Lately, I have been doing a lot of research on the web about fonts. Interestingly enough the rules in web design tend to follow a lot of the patterns as print design with a few key differences. However, the common theme that I kept finding was small font is bad. I decided to do some research on this because I have been a strong proponent of smaller fonts for quiet a while.
As it turns out having larger font size has very little to do with people’s eye sight. It has much more to do with characters per line.
“Anything from 45 to 75 characters is widely regarded as a satisfactory length of line for a single-column page set in a serifed text face in a text size. The 66-character line(counting both letters and spaces) is widely regarded as ideal. For multiple column work, a better average is 40 to 50 characters.” The Elements of Typographic Style Applied to the Web – See more at: http://mikeyanderson.com/optimal_characters_per_line#sthash.UUg7rHxP.dpuf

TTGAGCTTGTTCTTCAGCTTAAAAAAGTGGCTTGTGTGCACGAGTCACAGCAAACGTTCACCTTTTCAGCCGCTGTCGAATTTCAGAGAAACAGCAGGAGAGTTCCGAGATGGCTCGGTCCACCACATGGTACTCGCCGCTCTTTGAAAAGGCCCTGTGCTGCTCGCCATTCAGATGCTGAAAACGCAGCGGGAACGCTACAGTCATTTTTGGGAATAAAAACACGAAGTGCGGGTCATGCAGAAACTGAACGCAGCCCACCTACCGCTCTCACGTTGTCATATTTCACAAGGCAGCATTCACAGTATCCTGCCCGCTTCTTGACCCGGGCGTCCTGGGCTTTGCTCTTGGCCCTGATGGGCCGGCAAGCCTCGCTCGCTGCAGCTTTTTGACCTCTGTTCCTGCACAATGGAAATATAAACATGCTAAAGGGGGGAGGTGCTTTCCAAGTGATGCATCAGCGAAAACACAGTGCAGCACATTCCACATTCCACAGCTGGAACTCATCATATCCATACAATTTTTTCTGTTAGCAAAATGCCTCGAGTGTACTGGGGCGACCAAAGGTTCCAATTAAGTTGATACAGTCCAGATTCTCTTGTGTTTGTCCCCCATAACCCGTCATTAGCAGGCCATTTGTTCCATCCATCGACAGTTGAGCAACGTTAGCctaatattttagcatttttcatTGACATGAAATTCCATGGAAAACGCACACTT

This above rule of thumb is perfect for things that have static widths (i.e. books and other printed material). On the web screen widths change per device, per orientation, per screen size, screen resolution, and the list goes on. Design has long since stopped following this rule because there wasn’t really a good way to achieve a consistent character count per line. I fell into this trap as well. I designed to fit as much text in as small of an area as possible.
The web has changed a lot; especially the past 2-3 years with the advent of mobile browsing. We now have tools to combat issues like character count per line. Responsive Web Design (RWD) in particular solves this issue altogether. RWD is what allows websites to fluidly adjust its layout depending on screen size. We have previously used this tool for layout only (meaning, a two column layout becomes one column on mobile devices), however, we can also use RWD to adjust our font sizes so that as a screen gets smaller, the font gets smaller and on larger screens the font can be much larger to accommodate longer lines.
My opinion on the subject has changed dramatically from my research about this topic. All of our designs are going to start featuring larger font sizes across the board that adjust (just like our layouts) to the screen you happened to be viewing the site on.